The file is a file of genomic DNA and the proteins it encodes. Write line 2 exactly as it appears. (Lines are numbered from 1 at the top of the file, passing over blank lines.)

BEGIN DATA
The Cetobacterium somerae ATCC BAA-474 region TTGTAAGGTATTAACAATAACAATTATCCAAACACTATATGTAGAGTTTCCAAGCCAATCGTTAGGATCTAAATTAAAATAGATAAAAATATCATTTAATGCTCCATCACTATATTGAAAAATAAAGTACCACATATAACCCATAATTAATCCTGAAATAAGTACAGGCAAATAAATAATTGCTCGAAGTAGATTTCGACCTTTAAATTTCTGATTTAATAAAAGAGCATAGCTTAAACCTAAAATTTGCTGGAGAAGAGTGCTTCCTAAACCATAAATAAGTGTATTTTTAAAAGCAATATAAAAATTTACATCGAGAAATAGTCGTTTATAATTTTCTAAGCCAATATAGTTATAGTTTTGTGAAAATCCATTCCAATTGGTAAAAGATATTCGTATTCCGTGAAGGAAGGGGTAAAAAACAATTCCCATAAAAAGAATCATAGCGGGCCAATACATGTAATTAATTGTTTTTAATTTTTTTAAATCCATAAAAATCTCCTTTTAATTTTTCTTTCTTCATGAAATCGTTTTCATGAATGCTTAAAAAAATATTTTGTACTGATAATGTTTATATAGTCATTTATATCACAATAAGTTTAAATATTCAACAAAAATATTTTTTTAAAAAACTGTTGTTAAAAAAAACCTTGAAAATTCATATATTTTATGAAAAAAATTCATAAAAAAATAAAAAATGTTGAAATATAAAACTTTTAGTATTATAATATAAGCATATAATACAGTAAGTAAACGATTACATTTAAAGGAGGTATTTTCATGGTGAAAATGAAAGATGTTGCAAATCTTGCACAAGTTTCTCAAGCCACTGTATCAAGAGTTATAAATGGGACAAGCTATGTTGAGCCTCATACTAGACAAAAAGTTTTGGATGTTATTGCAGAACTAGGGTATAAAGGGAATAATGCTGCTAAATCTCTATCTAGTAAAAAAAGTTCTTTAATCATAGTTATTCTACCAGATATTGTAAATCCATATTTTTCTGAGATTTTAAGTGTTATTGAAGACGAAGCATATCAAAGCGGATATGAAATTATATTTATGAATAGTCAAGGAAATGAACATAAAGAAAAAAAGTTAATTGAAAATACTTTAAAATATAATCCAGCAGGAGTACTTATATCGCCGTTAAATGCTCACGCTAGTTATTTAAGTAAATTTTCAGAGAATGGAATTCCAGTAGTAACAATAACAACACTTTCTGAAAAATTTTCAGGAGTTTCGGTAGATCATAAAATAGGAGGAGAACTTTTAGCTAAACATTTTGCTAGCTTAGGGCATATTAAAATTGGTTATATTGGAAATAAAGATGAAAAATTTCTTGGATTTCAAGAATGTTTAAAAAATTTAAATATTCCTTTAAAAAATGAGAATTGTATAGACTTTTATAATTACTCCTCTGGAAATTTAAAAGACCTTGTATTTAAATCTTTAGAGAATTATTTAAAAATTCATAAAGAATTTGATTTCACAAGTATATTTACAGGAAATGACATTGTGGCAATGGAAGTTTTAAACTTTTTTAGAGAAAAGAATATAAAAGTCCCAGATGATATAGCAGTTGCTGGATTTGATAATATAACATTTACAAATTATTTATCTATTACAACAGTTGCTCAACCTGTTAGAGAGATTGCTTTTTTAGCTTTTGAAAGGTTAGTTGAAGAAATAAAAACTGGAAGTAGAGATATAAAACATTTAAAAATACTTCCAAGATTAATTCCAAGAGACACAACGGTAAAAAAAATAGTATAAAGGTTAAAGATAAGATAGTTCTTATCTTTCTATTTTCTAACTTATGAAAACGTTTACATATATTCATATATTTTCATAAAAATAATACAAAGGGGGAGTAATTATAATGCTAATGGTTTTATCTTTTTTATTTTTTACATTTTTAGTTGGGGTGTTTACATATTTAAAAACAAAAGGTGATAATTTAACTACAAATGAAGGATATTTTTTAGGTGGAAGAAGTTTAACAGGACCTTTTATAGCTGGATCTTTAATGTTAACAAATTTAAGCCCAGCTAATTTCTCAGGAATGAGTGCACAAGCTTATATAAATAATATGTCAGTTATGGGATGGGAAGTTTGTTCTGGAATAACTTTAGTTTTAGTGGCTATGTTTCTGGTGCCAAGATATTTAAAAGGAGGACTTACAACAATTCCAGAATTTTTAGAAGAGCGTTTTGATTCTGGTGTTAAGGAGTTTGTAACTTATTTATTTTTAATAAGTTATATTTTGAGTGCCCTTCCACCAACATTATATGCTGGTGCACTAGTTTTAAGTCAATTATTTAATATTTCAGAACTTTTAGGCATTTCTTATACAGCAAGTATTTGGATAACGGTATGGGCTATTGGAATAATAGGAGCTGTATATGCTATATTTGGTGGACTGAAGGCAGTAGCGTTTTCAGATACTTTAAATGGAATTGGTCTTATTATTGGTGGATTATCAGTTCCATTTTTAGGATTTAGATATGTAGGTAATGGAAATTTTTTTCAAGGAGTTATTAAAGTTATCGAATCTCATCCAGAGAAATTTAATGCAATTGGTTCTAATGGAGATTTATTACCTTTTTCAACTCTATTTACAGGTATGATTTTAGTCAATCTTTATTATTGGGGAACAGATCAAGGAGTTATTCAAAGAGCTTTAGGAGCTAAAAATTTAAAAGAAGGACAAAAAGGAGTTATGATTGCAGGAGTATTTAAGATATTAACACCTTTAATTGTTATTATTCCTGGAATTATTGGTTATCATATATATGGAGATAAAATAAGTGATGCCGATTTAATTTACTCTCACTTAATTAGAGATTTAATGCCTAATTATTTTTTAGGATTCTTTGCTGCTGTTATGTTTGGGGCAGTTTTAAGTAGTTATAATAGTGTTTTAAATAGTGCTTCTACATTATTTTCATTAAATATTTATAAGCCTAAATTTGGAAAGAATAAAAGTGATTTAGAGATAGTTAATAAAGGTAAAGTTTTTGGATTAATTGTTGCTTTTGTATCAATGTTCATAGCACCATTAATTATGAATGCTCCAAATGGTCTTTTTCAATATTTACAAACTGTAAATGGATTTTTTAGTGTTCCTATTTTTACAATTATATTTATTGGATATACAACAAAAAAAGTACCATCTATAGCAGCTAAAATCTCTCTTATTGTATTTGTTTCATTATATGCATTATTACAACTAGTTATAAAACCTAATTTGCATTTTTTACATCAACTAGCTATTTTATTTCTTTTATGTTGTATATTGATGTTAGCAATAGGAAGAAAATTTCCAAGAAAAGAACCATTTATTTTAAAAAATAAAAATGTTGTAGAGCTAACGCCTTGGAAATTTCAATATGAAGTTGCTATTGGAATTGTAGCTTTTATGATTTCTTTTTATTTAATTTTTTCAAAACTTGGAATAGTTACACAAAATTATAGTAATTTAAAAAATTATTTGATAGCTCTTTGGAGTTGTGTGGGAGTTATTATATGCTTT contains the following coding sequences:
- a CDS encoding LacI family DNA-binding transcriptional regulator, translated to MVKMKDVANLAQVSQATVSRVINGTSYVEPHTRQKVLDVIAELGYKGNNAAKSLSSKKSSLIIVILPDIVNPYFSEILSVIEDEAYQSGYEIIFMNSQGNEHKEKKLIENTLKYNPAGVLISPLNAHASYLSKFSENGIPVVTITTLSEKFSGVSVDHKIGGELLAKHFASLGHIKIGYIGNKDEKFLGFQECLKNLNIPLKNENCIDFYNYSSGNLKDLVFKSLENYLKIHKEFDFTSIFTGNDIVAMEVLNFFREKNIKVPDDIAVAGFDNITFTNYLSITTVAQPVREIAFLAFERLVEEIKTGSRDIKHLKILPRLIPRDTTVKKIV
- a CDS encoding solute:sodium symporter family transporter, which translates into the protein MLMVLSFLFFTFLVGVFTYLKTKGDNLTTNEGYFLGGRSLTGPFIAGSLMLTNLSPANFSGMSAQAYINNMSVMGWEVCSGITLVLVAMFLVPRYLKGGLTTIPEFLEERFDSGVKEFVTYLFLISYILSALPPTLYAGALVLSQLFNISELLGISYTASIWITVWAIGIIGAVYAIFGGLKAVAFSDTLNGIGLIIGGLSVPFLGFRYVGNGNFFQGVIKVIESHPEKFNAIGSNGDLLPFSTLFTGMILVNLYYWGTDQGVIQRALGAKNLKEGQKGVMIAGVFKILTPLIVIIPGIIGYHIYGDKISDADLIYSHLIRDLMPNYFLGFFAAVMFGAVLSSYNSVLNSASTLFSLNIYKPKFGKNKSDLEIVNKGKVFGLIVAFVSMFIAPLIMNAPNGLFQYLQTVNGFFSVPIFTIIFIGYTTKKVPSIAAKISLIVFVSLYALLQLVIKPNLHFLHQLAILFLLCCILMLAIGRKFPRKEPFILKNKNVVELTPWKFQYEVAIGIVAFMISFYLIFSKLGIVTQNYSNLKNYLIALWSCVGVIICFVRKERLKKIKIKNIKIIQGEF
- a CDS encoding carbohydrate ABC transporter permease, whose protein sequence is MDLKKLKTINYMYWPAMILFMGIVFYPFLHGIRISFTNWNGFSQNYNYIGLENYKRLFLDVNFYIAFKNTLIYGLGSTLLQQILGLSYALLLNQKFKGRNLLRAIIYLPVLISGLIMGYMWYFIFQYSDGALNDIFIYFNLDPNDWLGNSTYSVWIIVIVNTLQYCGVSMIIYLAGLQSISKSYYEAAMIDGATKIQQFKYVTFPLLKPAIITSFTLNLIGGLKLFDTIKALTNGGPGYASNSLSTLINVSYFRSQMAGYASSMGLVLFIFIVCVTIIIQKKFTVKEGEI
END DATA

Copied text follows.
- a CDS encoding LacI family DNA-binding transcriptional regulator, translated to MVKMKDVANLAQVSQATVSRVINGTSYVEPHTRQKVLDVIAELGYKGNNAAKSLSSKKSSLIIVILPDIVNPYFSEILSVIEDEAYQSGYEIIFMNSQGNEHKEKKLIENTLKYNPAGVLISPLNAHASYLSKFSENGIPVVTITTLSEKFSGVSVDHKIGGELLAKHFASLGHIKIGYIGNKDEKFLGFQECLKNLNIPLKNENCIDFYNYSSGNLKDLVFKSLENYLKIHKEFDFTSIFTGNDIVAMEVLNFFREKNIKVPDDIAVAGFDNITFTNYLSITTVAQPVREIAFLAFERLVEEIKTGSRDIKHLKILPRLIPRDTTVKKIV